- Refund of unused foreign grant or aid remitted to the Philippines in foreign currency from non-residents
- Refund of unused foreign loan proceeds remitted to the Philippines in foreign currency
- Settlement by the PDIC of foreign-currency deposit claims by non-resident depositors
When you go to the bank to apply for a wire transfer to send money abroad from the Philippines, bring IDs and documents to prove your purpose in making an outward money transfer.
Reference for Valid Purposes: BSP Circular No. 874, Series of 2015, Subject: Amendments to Regulations under the Manual of Regulations on Foreign Exchange Transactions (FX Manual), as amended. www.bsp.gov.ph/Regulations/Issuances/2015/c874.pdf
Countries that Use SWIFT Codes or BICs
There are around 212 countries that use the SWIFT network and its Business Identifier Codes (BICs). Some of them also use IBAN. The others use only SWIFT codes or BICs. The Philippines uses SWIFT codes or BICs.
North America: Canada, Mexico, United States
Australasia: Australia, Kiribati, Marshall Islands, Micronesia, New Zealand, Tuvalu
Europe: Albania, Andorra, Armenia, Austria, Belarus, Belgium, Bosnia and Herzegovina, Bulgaria, Croatia, Cyprus, Czech Republic, Denmark, Estonia, Finland, France, Georgia, Germany, Gibraltar, Greece, Hungary, Iceland, Ireland,
Italy, Latvia, Liechtenstein, Lithuania, Luxembourg, Malta, Moldova, Monaco, Netherlands, Norway, Poland, Portugal, Romania, San Marino, Russia, Serbia, Slovakia, Slovenia, Spain, Sweden, Switzerland, Turkey, Ukraine, United Kingdom, Vatican City
*Note about Russia: Most of Russian land is in Asia, but most of the Russian population live in the European part of Russia.
Middle East: Azerbaijan, Egypt, Israel, United Arab Emirates (UAE)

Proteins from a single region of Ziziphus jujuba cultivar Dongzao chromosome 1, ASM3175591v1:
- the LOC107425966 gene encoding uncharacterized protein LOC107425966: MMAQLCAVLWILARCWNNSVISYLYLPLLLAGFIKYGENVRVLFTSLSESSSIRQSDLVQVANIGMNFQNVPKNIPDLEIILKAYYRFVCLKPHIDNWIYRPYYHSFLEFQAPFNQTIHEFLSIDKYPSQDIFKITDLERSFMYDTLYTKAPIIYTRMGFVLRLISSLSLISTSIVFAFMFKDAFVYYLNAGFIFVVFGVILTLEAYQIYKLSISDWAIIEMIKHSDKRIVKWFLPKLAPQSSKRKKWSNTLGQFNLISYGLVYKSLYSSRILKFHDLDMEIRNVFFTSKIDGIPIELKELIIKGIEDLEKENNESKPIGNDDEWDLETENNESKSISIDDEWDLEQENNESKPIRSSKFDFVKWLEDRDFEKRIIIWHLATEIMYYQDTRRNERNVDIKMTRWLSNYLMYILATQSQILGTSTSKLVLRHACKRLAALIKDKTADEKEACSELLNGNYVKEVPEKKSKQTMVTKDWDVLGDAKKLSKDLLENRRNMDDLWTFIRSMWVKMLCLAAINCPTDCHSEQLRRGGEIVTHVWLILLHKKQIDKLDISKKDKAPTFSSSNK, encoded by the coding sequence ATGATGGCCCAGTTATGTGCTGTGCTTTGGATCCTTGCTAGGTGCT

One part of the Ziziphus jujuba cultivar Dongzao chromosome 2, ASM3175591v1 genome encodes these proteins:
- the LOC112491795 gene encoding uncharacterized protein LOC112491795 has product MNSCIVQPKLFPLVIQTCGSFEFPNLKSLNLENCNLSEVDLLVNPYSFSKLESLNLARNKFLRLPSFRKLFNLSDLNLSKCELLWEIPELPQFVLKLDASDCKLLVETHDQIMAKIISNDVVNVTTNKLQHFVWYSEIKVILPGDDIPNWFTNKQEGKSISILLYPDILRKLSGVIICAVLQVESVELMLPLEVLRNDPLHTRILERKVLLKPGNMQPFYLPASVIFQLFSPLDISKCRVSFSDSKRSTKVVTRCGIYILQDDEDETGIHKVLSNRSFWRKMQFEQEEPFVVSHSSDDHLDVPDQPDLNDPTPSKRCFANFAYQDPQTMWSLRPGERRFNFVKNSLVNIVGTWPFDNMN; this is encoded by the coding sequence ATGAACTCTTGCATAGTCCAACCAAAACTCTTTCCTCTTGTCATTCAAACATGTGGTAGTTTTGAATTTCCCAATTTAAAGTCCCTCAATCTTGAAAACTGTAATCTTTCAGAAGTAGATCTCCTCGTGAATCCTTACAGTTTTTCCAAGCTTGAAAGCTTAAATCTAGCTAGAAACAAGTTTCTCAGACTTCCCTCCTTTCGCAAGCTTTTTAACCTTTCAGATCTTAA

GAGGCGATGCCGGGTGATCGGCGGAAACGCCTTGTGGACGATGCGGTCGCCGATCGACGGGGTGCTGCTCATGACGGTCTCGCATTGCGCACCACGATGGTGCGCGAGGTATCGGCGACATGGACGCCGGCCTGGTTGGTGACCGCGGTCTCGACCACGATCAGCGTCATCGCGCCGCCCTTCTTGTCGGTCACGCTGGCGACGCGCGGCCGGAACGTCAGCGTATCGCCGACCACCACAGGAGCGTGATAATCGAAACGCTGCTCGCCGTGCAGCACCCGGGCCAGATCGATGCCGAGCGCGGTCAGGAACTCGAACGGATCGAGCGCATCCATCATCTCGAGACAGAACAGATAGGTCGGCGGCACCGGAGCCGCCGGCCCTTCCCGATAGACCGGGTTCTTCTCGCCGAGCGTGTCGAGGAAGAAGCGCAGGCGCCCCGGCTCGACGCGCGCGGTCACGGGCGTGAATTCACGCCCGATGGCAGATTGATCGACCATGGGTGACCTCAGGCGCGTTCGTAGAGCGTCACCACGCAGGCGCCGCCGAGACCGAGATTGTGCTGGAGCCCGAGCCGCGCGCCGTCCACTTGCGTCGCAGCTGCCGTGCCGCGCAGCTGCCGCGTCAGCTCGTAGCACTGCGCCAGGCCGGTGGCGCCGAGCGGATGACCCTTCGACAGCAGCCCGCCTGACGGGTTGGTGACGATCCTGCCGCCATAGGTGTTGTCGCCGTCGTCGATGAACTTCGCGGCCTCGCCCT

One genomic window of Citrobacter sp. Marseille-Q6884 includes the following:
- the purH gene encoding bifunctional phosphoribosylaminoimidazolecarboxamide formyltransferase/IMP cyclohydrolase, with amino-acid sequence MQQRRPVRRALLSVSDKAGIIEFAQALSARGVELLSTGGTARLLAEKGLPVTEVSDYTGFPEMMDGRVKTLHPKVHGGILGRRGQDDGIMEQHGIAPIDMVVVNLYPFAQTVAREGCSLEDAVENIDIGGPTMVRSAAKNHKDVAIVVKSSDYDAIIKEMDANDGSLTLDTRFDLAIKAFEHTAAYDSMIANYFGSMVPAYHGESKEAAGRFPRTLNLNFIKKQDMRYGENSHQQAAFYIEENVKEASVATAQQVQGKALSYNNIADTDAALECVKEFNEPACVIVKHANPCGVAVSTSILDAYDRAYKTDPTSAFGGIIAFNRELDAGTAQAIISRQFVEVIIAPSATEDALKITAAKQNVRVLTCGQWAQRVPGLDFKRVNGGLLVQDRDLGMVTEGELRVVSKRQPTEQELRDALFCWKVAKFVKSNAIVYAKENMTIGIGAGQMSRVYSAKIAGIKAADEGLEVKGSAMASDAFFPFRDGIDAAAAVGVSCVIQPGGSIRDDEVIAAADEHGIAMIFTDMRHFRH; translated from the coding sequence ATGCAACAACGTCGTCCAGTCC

North Asia: Japan, South Korea
East Asia: China, Hong Kong,
South Asia: Bangladesh, India, Nepal, Pakistan, Sri Lanka
Southeast Asia: Indonesia, Malaysia, Philippines, Singapore, Thailand, Vietnam
South America: Argentina, Brazil, Colombia, Chile, Ecuador, Paraguay, Peru, Uruguay
Central America: Costa Rica, El Salvador, Panama
Caribbean America: British Virgin Islands
Africa: Benin, Burkina Faso, Cameroon, Cote D’ivoire, Equatorial Guinea, Gabon, Ghana,
Guinea-bissau, Kenya, Mali, Morocco, Mozambique, Niger, Nigeria, Senegal, South Africa, Tanzania, Timor-Leste, Togo, Uganda
Countries that Use IBAN
Europe: Albania, Andorra, Austria, Belarus, Belgium, Bosnia and Herzegovina, Bulgaria, Croatia, Cyprus, Czech Republic, Denmark, Estonia, Faroe Islands, Finland, France, Georgia, Germany, Gibraltar, Greece, Greenland, Hungary, Iceland, Ireland, Italy, Kosovo, Latvia, Liechtenstein, Lithuania, Luxembourg, North Macedonia, Malta, Monaco, Moldova, Montenegro, Netherlands, Norway, Poland, Portugal, Romania, San Marino, Serbia, Slovakia, Slovenia, Spain, Sweden, Switzerland, Turkey, Ukraine, United Kingdom (UK), Vatican City
Middle East Asia: Azerbaijan, Bahrain, Egypt, Iran, Iraq, Israel, Jordan, Kuwait, Lebanon, Libya, Palestinian Territories, Qatar, Saudi Arabia, United Arab Emirates (UAE)
*Note: Azerbaijan is sometimes grouped with Europe or Central Asia
South Asia: Pakistan
Southeast Asia: East Timor
South America: Brazil, Costa Rica, Honduras, Nicaragua
Central America: El Salvador, Guatemala
Caribbean South America: Dominican Republic, Saint Lucia, British Virgin Islands
Africa: Algeria, Angola, Benin, Burkina Faso, Burundi, Cameroon, Cape Verde, Central African Republic, Chad, Comoros, Congo Republic, Cote d’Ivoire, Djibouti, Equatorial Guinea, Gabon, Guinea-Bissau, Madagascar, Mali, Mauritania, Mauritius, Morocco, Mozambique, Niger, Sao Tome and Principe, Seychelles, Senegal, Togo, Tunisia
Additional Codes Used by Some Countries in addition to SWIFT codes:
In addition to SWIFT or BIC, some countries require branch codes or routing numbers to make a wire transfer, like the following:
USA: 9-digit Fedwire No. or Routing Transit No. (RTN) or American Bankers Association (ABA) no.
Canada: 9-digit Routing No.
Australia: 6-digit Bank State Branch No.
New Zealand: 6-digit Bank State Branch No. or Sort Code
South Africa: 6-digit National Clearing Code
China: 12-digit China National Advanced Payment System (CNAPS) No.
India: 11-digit Indian Financial System Code (IFSC)